The Challenges of Courting Millennials, According to Estée Lauder's CEO

With a new makeup collection launching at Sephora this March, the brand is dead focused on bringing in younger customers.
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Eliza Brooke
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With a new makeup collection launching at Sephora this March, the brand is dead focused on bringing in younger customers.
Kendall Jenner at a Modern Muse event. Photo: Desiree Navarro/Getty Images

Kendall Jenner at a Modern Muse event. Photo: Desiree Navarro/Getty Images

In March, Estée Lauder will launch a collection of products, largely makeup, in 320 North American Sephora stores as well as on the beauty retailer's website. Called the Estée Edit, it's the latest and biggest step in the 70-year-old brand's push to court millennial customers, a project that kicked off in conspicuous fashion with Kendall Jenner signing on as its spokesmodel in the fall of 2014. Naturally, the Estée Edit won't be without Jenner's influence: She's one of its guest editors. 

Following the announcement of Estée Lauder's second quarter financial results, a period during which the company's overall sales grew 8 percent to $3.12 billion, CEO Fabrizio Freda hopped on the phone with me to discuss the brand's efforts to recruit younger shoppers, now that they're well underway. At this point, he says, the biggest hurdle to clear on that front is effectively engaging millennials, since they don't respond to traditional advertising in the way their parents do. Even harder than getting their attention — through social media or leveraging the talents of an opinion leader like Jenner — is retaining it.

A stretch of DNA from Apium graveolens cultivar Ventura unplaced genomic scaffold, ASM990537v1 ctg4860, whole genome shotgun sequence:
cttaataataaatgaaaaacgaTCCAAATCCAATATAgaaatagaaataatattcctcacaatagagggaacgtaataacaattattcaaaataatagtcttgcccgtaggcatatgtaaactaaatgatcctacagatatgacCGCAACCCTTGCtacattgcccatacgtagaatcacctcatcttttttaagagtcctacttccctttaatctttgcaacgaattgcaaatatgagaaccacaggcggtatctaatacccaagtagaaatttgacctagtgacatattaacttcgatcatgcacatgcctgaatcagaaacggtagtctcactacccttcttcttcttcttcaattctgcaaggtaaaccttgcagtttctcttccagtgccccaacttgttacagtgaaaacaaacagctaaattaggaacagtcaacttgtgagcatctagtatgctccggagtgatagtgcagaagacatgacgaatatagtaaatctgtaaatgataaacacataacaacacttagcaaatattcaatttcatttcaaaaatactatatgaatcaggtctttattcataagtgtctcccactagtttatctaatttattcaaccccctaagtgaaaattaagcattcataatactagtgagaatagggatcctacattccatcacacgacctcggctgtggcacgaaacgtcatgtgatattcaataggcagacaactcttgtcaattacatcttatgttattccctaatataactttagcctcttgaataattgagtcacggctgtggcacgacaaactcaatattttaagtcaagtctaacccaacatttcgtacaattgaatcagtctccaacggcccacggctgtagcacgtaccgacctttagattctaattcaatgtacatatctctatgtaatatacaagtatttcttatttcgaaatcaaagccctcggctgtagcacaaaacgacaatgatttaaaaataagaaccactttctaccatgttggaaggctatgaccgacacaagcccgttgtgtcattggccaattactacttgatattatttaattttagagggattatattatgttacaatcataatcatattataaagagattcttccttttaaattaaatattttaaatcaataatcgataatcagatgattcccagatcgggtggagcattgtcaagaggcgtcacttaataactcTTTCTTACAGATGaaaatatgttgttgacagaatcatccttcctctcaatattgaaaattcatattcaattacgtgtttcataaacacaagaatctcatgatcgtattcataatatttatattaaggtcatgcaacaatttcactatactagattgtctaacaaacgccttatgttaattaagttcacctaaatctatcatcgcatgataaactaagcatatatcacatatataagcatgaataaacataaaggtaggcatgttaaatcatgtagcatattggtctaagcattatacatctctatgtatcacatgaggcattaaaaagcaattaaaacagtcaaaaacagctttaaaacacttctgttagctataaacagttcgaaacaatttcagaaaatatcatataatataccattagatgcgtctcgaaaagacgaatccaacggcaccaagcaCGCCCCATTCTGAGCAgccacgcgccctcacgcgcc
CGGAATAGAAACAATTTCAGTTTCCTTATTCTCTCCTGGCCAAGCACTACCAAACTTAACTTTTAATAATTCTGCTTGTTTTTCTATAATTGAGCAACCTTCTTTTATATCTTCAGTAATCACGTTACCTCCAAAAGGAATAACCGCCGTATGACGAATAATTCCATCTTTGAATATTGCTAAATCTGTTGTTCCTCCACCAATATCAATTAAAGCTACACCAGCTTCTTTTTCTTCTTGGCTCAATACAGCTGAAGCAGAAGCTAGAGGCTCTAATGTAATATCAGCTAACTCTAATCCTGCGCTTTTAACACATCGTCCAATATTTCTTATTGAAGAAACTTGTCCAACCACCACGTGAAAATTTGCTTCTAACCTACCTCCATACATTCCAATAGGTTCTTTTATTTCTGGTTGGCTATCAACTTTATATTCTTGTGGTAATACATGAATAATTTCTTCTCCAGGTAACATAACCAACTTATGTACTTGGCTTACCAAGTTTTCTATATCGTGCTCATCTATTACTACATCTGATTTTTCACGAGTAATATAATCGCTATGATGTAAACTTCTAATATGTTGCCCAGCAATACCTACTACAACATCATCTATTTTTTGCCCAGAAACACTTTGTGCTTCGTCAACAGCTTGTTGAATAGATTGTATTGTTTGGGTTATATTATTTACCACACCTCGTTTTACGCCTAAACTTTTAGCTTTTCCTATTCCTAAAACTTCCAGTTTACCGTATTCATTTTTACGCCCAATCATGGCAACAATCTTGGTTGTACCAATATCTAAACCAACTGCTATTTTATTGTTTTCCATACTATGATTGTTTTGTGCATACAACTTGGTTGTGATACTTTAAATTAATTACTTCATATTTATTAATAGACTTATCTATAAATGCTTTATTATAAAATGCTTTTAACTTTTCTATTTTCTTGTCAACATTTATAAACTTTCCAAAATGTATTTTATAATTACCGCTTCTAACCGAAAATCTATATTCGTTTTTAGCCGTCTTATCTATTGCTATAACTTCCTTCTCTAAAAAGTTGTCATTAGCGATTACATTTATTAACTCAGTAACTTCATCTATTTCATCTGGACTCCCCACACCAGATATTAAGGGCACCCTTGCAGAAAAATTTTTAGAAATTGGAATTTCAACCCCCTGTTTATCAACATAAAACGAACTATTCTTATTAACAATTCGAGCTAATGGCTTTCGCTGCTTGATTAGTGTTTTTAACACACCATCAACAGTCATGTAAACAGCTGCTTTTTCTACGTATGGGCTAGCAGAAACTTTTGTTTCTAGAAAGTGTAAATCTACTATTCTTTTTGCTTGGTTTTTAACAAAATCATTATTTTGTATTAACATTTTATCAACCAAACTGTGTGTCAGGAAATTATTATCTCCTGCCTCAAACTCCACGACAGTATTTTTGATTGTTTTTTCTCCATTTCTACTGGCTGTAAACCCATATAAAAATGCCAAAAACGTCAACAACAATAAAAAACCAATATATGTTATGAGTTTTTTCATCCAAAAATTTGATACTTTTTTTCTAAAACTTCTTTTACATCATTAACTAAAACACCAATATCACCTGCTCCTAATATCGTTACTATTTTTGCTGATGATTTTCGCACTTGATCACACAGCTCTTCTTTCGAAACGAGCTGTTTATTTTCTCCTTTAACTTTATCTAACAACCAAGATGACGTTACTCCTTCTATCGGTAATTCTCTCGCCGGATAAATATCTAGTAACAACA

"Millennials tend to be more volatile and less loyal to products they discover," he says. One way to keep their interest is by simply releasing more stuff, especially makeup. (The category, which performs well with a younger audience, grew 13 percent in sales during the quarter.) Freda says that six years ago, only 12 percent of all Estée Lauder products sold were new releases; today, that's more like 20 percent. All for the sake of the flighty millennial. For the Estée Edit, 20-somethings weren't only motivating the creative process — they were also the ones working through it. The brand brought together an internal team of millennials to spearhead the project and sought input from social media experts, bloggers and influencers.

When Freda is talking about millennial challenges, he's referring primarily to regions where Estée Lauder has a long history, including the U.S., the UK and Australia. In Asia and countries like Russia, Turkey and Mexico, by contrast, Estée Lauder is a millennial brand, which is partly why the team is focused on launching the Estée Edit in North America. It could expand well beyond that, but its future depends on what customers think of the collection.

"The thing with millennials is that you don't launch and leave," Freda says. "You launch and learn."